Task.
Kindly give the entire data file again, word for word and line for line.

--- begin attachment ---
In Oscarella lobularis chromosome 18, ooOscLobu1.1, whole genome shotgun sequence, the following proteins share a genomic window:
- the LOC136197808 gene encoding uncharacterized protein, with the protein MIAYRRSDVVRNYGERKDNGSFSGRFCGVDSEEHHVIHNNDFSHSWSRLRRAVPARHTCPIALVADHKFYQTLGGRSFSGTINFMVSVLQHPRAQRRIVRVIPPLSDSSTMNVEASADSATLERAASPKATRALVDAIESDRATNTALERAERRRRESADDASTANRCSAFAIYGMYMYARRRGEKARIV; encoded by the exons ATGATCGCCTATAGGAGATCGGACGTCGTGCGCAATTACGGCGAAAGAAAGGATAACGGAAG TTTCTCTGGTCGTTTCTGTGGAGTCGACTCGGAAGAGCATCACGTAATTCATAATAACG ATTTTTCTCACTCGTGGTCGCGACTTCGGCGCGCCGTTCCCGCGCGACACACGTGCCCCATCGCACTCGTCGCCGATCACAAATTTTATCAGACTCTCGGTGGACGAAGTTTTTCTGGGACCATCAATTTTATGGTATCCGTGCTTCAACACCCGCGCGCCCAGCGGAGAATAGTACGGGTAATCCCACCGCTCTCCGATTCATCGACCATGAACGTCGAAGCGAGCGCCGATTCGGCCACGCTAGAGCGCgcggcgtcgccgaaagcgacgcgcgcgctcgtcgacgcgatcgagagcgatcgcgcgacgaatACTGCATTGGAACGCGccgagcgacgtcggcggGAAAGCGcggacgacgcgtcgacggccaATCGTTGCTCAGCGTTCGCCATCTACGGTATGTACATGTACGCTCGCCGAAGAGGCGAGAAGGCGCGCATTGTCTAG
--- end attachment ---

In Oscarella lobularis chromosome 18, ooOscLobu1.1, whole genome shotgun sequence, the following proteins share a genomic window:
- the LOC136197808 gene encoding uncharacterized protein, with the protein MIAYRRSDVVRNYGERKDNGSFSGRFCGVDSEEHHVIHNNDFSHSWSRLRRAVPARHTCPIALVADHKFYQTLGGRSFSGTINFMVSVLQHPRAQRRIVRVIPPLSDSSTMNVEASADSATLERAASPKATRALVDAIESDRATNTALERAERRRRESADDASTANRCSAFAIYGMYMYARRRGEKARIV; encoded by the exons ATGATCGCCTATAGGAGATCGGACGTCGTGCGCAATTACGGCGAAAGAAAGGATAACGGAAG TTTCTCTGGTCGTTTCTGTGGAGTCGACTCGGAAGAGCATCACGTAATTCATAATAACG ATTTTTCTCACTCGTGGTCGCGACTTCGGCGCGCCGTTCCCGCGCGACACACGTGCCCCATCGCACTCGTCGCCGATCACAAATTTTATCAGACTCTCGGTGGACGAAGTTTTTCTGGGACCATCAATTTTATGGTATCCGTGCTTCAACACCCGCGCGCCCAGCGGAGAATAGTACGGGTAATCCCACCGCTCTCCGATTCATCGACCATGAACGTCGAAGCGAGCGCCGATTCGGCCACGCTAGAGCGCgcggcgtcgccgaaagcgacgcgcgcgctcgtcgacgcgatcgagagcgatcgcgcgacgaatACTGCATTGGAACGCGccgagcgacgtcggcggGAAAGCGcggacgacgcgtcgacggccaATCGTTGCTCAGCGTTCGCCATCTACGGTATGTACATGTACGCTCGCCGAAGAGGCGAGAAGGCGCGCATTGTCTAG